The trail starts off with a bang. Your goal is just a little higher up in the Chamonix Valley, but to get there, take the trail to the iconic Lac Blanc. After taking in postcard views of the Mont Blanc massif, descend the TMB ladders as you make your way toward Argentiere.
If you’d like to start the Haute Route more gradually, or if you want to get in some hiking on the day of arrival, you can also hike up the valley directly to Argentiere.
17km and 1350m elevation gain
On your last day in France, you will hike along the ridge of Aiguillette des Possettes to the Col de Balme, the border with Switzerland. From there, you can look back at the magnificent Mont Blanc massif. Leaving France behind, you descend into the Swiss village Trient.
16km and 1200m elevation gain
On day three, you’ll hike over the Fenetre d’Arpette, with spectacular views of the Glacier du Trient. The tricky rocky descent soon turns into a pleasant walk into the green valley, where Champex-Lac, the charming lakeside town, awaits.
In the case of bad weather, the easier Bovine route (part of the Tour du Mont Blanc) is preferable.
15km and 1350m elevation gain
Hiking through less mountainous areas of Switzerland gives you a taste of the country’s beautiful countryside, not often advertised. You will follow the side of the picturesque Val Ferret and into Sembrancher of Val de Bagnes, where you hike along the river towards Le Châble.
14km and 300m elevation gain
From the start of the day, you’ll be climbing steeply on footpaths above the tree line, going through the slopes of the world-renowned Verbier ski resort. As you near the end of your trek, you will be treated to views of another Alpine massif — the Grand Combin — and eventually, reach the Cabane du Mont Fort hut.
12km and 1650m elevation gain
The sixth day of the hike presents itself as a stage full of contrasts — first the panoramic green ridges, then an eerie lunar plateau. Starting with the panoramic trail over Col Termin (optional Col de Louvie), the route will take you to the dying Grand Désert Glacier. It leads right below it, on the barren land of scree and stones. After passing many small lakes, you cross over Col de Prafleuri (2987 m), the highest point on the Haute Route. From there, you’ll soon reach the hut of Cabane de Prafleuri.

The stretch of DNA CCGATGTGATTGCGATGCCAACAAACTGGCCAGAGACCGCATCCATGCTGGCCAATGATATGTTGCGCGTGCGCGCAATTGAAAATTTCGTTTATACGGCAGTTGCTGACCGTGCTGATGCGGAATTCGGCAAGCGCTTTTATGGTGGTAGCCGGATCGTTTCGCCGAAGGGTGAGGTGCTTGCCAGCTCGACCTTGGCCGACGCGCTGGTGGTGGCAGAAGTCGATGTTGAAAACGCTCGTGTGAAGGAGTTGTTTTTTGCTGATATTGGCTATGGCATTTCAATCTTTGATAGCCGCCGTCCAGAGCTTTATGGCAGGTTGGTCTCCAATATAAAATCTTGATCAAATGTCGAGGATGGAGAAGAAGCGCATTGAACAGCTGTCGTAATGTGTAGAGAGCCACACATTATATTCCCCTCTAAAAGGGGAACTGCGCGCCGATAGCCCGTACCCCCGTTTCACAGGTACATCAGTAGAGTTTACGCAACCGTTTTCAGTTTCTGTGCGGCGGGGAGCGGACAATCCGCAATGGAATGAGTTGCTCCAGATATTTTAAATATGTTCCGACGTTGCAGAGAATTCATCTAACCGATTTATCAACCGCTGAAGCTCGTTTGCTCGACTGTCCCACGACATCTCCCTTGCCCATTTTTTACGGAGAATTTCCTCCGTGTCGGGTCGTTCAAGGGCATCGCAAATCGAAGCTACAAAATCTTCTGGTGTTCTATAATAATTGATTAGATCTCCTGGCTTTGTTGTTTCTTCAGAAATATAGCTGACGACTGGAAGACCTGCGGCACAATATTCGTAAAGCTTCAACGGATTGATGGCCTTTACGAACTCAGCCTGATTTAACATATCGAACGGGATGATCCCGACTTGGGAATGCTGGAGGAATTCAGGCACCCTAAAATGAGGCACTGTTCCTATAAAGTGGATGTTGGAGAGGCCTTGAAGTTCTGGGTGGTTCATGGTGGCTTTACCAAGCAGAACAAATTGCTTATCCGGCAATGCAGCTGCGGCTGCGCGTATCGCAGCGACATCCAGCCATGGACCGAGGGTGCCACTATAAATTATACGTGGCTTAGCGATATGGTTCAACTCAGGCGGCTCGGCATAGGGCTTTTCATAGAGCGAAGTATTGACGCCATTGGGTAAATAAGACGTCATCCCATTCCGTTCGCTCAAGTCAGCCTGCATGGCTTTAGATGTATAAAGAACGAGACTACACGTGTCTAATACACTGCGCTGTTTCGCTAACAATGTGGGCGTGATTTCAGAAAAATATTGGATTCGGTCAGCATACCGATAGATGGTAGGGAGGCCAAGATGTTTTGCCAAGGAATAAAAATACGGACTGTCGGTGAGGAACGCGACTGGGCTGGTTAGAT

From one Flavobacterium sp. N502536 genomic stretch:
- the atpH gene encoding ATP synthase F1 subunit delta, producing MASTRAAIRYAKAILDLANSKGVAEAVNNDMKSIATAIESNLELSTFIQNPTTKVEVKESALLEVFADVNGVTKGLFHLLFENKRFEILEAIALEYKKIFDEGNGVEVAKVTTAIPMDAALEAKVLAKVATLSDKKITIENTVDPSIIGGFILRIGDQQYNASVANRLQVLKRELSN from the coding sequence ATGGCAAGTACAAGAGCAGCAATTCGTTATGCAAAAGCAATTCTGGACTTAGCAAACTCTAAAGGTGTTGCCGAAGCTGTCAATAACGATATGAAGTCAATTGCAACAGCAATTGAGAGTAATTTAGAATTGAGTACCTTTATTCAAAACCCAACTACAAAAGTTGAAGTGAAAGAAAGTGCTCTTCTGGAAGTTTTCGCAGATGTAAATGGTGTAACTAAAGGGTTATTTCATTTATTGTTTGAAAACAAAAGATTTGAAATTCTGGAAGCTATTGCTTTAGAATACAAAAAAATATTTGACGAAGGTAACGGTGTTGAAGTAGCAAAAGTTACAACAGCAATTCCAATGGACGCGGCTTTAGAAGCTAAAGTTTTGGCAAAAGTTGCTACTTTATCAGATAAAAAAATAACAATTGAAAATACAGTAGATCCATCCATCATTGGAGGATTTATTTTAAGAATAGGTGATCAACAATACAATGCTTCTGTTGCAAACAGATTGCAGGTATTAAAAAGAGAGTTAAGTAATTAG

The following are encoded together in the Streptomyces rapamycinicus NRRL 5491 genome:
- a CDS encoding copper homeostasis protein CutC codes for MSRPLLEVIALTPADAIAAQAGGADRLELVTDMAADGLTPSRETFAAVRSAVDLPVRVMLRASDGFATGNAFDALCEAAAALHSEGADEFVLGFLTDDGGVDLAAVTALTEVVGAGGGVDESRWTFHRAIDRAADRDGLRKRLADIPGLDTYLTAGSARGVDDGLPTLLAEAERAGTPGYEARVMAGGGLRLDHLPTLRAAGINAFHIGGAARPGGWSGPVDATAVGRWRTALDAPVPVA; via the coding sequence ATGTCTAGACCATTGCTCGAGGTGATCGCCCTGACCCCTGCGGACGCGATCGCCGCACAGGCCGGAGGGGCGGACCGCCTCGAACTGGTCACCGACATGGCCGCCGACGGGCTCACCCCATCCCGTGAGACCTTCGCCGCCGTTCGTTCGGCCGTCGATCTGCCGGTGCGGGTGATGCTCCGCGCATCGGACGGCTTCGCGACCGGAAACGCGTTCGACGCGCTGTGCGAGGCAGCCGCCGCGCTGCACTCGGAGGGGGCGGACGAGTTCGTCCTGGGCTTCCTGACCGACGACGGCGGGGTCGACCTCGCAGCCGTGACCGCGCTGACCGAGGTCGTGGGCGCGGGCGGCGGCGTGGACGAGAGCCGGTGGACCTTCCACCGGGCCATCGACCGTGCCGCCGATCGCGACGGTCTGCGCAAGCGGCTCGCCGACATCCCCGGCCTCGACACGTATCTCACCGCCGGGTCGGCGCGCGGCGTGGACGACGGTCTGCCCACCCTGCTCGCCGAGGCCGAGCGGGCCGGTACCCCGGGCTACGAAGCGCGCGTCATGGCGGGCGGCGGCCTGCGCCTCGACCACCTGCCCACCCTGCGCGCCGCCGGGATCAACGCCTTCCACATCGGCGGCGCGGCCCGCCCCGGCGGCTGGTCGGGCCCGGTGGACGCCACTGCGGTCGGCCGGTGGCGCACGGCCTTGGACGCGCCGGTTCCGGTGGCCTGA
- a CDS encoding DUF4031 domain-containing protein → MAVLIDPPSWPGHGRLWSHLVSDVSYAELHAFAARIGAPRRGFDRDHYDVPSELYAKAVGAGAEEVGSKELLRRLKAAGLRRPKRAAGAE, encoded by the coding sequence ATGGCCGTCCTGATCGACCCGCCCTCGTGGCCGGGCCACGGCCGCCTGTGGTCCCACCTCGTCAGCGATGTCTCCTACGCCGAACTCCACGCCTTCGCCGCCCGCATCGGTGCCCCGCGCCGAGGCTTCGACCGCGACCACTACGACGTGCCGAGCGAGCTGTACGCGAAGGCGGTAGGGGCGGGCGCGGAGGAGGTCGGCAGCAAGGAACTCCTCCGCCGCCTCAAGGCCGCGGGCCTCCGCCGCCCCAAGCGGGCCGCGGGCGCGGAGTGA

17km and 1000m elevation gain
The last stage of the Haute Route will keep you high up in the Alps, with some of the best views on the trail. Lac de Dix will surprise you just over the morning Col. After traversing alongside this 5 km long accumulation lake, you’ll cross over the morain of Glacier de Cheilon. You’ll admire Mont Blanc de Cheilon on your right and could even get a glimpse of Matterhorn in the distance as you cross over Col de Riedmatten. After that highlight, it’s time to head down to Arolla.
With public transport, it’s easy to get to Geneva or Zurich. We can advise you on the best option.
18km and 750m elevation gain
This week-long version of the iconic Walker’s Haute Route explores its western part, from the Mont Blanc massif to the Pennine Alps.
It follows the traditional route, starting in the French mountaineering mecca of Chamonix and finishing in the Swiss village of Arolla. It is a perfect compromise for those with limited time who still want to experience the Alpine vibe in both France and Switzerland.
The 7 stages here are slightly harder than on its eastern counterpart, but the views are well worth the effort. It will take you around 5-7 hours of hiking each day to reach your goal, be it a cozy mountain hut up high in the mountains or an authentic inn in the valley.
We’ll handle all the details so you can focus on your adventure. We’ll book your accommodations and other services, and a few weeks before setting off, we’ll send you a detailed itinerary booklet with the planned GPS route for your Walker’s Haute Route West trek.
The summer season for hiking is usually from mid-June to mid-October. Its start depends on the amount of snow left on the high mountain passes from the winter. The Walker’s Haute Route and Via Alpina have some high passes, which are usually free of snow only in July. Hiking before that could be dangerous without proper skill and equipment. In October, there is usually the first bigger snowfall, and the huts close to prepare for the winter ski season.